Scientists have reported new clues to solving a cosmic conundrum: How the quark-gluon plasma – nature’s perfect fluid – evolved into the building blocks of matter during the birth of the early universe.
The Smith College undergraduate is analyzing data relevant to nuclear reactor science.
Researchers from Berkeley Lab and Los Alamos National Laboratory have developed new methods for the large-scale production, purification, and use of the radioisotope cerium-134, which could serve as a PET imaging radiotracer for a highly targeted cancer treatment known as alpha-particle therapy.
The Daya Bay Reactor Neutrino Experiment collaboration – which made a precise measurement of an important neutrino property eight years ago, setting the stage for a new round of experiments and discoveries about these hard-to-study particles – has finished taking data. Though the experiment is formally shutting down, the collaboration will continue to analyze its complete dataset to improve upon the precision of findings based on earlier measurements.
Berkeley Lab has a long history of participating in neutrino experiments and discoveries in locations ranging from a site 1.3 miles deep at a nickel mine in Ontario, Canada, to an underground research site near a nuclear power complex northeast of Hong Kong, and a neutrino observatory buried in ice near the South Pole.
An international research team led by PNNL has published a vision for electron microscopy infused with the latest advances in data science and artificial intelligence. Writing a commentary in Nature Materials, the team proposes a highly integrated, autonomous, and data-driven microscopy architecture to address challenges in energy storage, quantum information science, and materials design.
PNNL researchers devised a new method to probe the atomic structure of plutonium-containing microcrystals using laboratory-based equipment.
Natalie Roe, who joined Lawrence Berkeley National Laboratory (Berkeley Lab) as a postdoctoral fellow in 1989 and has served as Physics Division director since 2012, has been named the Lab’s Associate Laboratory Director (ALD) for the Physical Sciences Area. Her appointment was approved by the University of California. The announcement follows an international search.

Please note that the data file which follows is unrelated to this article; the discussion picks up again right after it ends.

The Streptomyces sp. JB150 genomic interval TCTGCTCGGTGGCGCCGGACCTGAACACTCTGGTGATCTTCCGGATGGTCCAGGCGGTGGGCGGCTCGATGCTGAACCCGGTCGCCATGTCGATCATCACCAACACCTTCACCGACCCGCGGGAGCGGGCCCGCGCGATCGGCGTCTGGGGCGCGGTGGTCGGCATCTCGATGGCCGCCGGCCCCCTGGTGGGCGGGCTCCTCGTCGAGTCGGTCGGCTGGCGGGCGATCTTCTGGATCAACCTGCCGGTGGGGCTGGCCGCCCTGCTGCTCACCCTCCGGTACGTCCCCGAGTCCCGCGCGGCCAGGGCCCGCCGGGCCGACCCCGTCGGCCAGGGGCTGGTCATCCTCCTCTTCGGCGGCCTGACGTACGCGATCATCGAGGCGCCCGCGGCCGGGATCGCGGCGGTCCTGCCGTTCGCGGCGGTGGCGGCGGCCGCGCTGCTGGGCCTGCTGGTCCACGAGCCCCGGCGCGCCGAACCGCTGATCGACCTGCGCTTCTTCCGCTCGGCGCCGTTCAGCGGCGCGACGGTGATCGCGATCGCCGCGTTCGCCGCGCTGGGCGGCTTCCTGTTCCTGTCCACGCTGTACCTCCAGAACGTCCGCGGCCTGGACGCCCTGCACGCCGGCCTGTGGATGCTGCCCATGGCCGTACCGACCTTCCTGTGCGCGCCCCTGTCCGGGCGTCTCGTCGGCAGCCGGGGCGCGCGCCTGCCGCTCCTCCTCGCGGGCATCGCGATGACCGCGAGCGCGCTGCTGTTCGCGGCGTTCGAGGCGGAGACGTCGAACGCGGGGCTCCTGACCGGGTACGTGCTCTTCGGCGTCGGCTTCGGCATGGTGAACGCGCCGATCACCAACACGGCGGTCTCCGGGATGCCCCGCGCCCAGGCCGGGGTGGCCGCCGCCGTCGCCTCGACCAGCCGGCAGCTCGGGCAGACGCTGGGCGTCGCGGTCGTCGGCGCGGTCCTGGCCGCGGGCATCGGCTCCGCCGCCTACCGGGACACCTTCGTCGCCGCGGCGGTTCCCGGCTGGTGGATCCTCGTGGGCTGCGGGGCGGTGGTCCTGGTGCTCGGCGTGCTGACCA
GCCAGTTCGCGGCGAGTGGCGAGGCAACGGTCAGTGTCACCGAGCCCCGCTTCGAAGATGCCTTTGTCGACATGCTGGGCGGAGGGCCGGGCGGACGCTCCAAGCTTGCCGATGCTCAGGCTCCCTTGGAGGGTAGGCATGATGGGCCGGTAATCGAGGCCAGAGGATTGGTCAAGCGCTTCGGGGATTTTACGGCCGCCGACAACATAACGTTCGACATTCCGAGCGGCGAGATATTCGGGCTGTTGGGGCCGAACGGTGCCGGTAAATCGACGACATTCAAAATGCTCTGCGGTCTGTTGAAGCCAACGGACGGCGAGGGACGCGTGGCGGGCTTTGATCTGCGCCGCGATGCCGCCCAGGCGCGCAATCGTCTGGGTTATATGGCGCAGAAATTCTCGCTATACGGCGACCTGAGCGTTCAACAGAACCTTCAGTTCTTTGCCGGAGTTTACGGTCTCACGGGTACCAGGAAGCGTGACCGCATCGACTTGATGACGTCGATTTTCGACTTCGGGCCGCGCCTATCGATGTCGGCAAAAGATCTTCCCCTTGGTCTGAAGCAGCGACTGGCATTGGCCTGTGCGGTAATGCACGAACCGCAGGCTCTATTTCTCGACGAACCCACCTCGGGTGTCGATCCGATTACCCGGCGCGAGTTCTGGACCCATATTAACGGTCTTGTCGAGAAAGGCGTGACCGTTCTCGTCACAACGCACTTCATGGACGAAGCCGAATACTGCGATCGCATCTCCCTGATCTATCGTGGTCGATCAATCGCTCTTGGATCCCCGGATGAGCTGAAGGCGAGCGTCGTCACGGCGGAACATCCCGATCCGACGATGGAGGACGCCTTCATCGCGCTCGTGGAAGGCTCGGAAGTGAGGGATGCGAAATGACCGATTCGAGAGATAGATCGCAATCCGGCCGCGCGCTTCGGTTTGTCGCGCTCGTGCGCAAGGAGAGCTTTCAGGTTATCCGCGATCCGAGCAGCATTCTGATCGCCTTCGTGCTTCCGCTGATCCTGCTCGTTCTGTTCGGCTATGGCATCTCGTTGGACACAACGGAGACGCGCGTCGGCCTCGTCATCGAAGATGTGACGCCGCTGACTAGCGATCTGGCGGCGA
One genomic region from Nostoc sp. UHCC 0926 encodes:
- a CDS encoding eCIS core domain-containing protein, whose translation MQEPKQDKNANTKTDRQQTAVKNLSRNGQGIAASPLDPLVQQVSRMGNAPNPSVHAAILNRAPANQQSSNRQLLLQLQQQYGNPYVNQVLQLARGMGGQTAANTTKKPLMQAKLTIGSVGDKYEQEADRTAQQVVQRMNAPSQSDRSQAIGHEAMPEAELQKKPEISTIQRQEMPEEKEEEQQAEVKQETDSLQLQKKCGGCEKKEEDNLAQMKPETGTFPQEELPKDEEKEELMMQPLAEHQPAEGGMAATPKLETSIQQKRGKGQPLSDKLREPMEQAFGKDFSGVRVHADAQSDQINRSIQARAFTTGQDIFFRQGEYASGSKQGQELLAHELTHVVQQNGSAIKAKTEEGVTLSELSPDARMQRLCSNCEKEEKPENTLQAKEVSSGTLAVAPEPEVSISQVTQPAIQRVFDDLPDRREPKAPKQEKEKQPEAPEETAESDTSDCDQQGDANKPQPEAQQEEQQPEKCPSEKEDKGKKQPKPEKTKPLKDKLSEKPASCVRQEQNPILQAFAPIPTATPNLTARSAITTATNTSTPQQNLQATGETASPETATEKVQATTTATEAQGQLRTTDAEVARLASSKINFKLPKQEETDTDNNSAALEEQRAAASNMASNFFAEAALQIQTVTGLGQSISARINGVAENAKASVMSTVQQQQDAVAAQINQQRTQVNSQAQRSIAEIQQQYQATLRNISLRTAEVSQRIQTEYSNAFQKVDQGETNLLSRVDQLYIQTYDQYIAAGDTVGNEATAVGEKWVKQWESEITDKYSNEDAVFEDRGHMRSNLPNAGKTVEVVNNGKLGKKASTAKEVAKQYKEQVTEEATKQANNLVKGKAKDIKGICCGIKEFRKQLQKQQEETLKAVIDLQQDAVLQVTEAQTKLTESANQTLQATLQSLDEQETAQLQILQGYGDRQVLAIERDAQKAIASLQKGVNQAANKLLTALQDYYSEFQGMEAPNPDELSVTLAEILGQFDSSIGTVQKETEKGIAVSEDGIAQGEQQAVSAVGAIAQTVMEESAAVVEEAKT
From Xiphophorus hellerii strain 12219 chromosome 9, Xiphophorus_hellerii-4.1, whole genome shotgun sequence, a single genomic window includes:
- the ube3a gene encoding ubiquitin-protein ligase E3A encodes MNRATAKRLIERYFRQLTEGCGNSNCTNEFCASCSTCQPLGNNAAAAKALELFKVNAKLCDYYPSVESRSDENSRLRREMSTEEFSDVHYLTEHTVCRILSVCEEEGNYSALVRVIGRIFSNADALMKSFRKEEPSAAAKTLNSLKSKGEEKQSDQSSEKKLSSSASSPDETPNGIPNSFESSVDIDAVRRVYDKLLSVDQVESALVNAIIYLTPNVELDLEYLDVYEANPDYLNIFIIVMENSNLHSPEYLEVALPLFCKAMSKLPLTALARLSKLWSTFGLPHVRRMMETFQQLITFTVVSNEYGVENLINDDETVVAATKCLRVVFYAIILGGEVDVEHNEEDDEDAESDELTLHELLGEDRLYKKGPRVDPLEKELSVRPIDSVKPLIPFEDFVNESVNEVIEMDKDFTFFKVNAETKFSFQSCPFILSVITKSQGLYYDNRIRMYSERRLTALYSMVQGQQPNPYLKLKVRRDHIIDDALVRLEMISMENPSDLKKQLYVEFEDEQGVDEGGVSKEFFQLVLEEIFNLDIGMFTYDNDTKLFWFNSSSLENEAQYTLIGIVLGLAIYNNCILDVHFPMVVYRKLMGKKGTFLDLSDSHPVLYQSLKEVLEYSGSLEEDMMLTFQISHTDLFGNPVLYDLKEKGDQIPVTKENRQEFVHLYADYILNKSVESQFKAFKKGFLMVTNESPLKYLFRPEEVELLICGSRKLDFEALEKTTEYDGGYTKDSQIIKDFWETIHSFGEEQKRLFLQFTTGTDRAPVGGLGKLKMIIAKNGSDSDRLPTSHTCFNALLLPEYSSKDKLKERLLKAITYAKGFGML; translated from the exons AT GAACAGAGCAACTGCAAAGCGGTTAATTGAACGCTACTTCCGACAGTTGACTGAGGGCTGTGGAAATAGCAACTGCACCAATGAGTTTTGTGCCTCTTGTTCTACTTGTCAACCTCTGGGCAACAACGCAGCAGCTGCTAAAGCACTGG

Nuclear physicists affiliated with Berkeley Lab played a leading role in analyzing data for a demonstration experiment in France that has achieved record precision for a specialized detector material.
A team of scientists working at Berkeley Lab’s 88-Inch Cyclotron has discovered a new form of the human-made element mendelevium. The newly created isotope, mendelevium-244, is the 17th and lightest form of the element, which was first discovered in 1955 by a Berkeley Lab team.
The largest set of data yet from an underground experiment called CUORE sets more stringent limits on a theoretical ultra-rare particle process known as neutrinoless double-beta decay that could help to explain the abundance of matter over antimatter in the universe.
Barbara Jacak, director of Lawrence Berkeley National Laboratory’s Nuclear Science Division since 2015, has been named a 2019 Distinguished Scientist Fellow by the U.S. Department of Energy’s Office of Science.
Berkeley Lab is one of five sites around the globe that is building detector panels for an upgrade project that will improve the performance of a particle detector’s inner tracking system – including its resolution to take snapshots of particle collisions, its durability, and data-collection speed.